The ICJ today denounced the execution of four individuals convicted for their involvement in terrorism in secret trials by military courts.
Four civilians, namely Maulvi Abdus Salam, Hazrat Ali, Mujeebur Rehman and Sabeel alias Yahya, were hanged in Kohat early morning today after being sentenced to death by military courts earlier this year.
In a press statement issued on 13 August, the media wing of the armed forces announced they were convicted for their involvement in “terrorist activities”, including harboring, funding and transporting “suicide bombers” who attacked the Army Public School in December last year.
According to the statement, they are all “active members” of the “Toheedwal Jihad Group”.
The ICJ considers that the executions are unlawful, in breach of Pakistani law and its international legal obligations.
“The failure of the government and military authorities to make public information about the time and place of their trials, the charges and evidence against them, as well as the judgments of military courts have confirmed fears of human rights groups and the legal community that military trials in Pakistan are secret, opaque and constitute a violation of the right to a fair trial,” said Sam Zarifi, ICJ’s Asia Director.
The ICJ emphasizes that under international standards, civilians may not be tried before military tribunal.
As highlighted by the ICJ in a briefing paper released in April, proceedings before Pakistani military courts fall well short of national and international standards requiring fair trials before independent and impartial courts: judges are part of the executive branch of the State and continue to be subjected to military command; the right to appeal to civilian courts is not available; the right to a public hearing is not guaranteed; and a duly reasoned, written judgment, including the essential findings, evidence and legal reasoning, is denied. In addition, the procedures of military courts, the selection of cases to be referred to them, the location and timing of trial, and detailed about the alleged offences are kept secret.
“The ICJ supports the pursuit of justice for all victims of terrorism in Pakistan, including the horrific attack on the Army Public School last year”, added Zarifi. “However, justice will not be done by subverting the foundational pillars of justice: the right to a fair trial and independence of the judiciary.”
The UN Human Rights Committee, the supervisory authority for the ICCPR, has emphasized that in trials leading to the imposition of the death penalty, “scrupulous respect of the guarantees of fair trial is particularly important” and “imposition of a sentence of death upon conclusion of a trial, in which the provisions of article 14 of the Covenant have not been respected, constitutes a violation of the right to life.”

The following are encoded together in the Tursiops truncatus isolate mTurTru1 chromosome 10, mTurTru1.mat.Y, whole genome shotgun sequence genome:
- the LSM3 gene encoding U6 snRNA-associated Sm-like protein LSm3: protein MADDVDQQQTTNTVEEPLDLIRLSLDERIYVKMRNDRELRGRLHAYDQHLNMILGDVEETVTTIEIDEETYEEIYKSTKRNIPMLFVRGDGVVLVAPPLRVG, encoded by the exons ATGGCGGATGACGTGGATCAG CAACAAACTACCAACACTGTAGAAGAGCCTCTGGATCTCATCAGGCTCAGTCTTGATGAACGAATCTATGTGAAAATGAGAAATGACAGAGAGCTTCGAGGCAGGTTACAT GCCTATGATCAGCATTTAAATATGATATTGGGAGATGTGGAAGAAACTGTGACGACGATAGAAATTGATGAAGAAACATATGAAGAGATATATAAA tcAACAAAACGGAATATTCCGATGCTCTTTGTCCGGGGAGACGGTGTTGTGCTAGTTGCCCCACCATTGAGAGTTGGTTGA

Pakistan has hanged more than 300 people since it lifted a six-year moratorium on the death penalty in December 2014. Initially lifted only for terrorism-related offences, the Government resumed executions in all cases in March 2015. Less than ten per cent of the total executions relate to terrorism-related offences.
“These executions only fulfill a desire for retribution and add to the disturbing trend of hanging people in the name of fighting terrorism in Pakistan and the region,” said Zarifi. “The death penalty has not been shown to have any deterrent effect on crime or terrorism anywhere in the world.”
The ICJ opposes capital punishment in all cases without exception. The death penalty constitutes a violation of the right to life and the right not to be subjected to cruel, inhuman or degrading punishment.
In December 2014, the UN General Assembly adopted a resolution, for the fifth time since 2007, emphasizing that the use of the death penalty undermines human dignity and calling on those countries that maintain the death penalty to establish a moratorium on its use with a view towards its abolition.
Some 117 UN Member States, a wide majority, voted in favor of a worldwide moratorium on executions as a step towards abolition of the death penalty.
In line with the present international trend, the ICJ reiterates its call on Pakistan to impose an official moratorium on executions, with a view to abolishing the death penalty.
Sam Zarifi, ICJ Asia Pacific Regional Director (Bangkok), t: +66 807819002; email: sam.zarifi(a)icj.org
Reema Omer, ICJ International Legal Adviser for Pakistan (London), t: +447889565691; email: reema.omer(a)icj.org
On 6 January 2015, less than a month after a terrorist attack on an army public school in Peshawar that killed nearly 150 people, most of them children, Parliament voted to amend the Constitution of Pakistan, 1973, and the Army Act, 1952, to allow military courts to try civilians for offences related to terrorism.
Since January 2015, 56 cases have been referred to military courts, out of which 31 have been decided. Military courts have found the accused persons guilty in all cases. 27 convicts have been given the death penalty and four have been sentenced to life imprisonment.
Around 20 cases are still pending before the various military courts.NewsWeb stories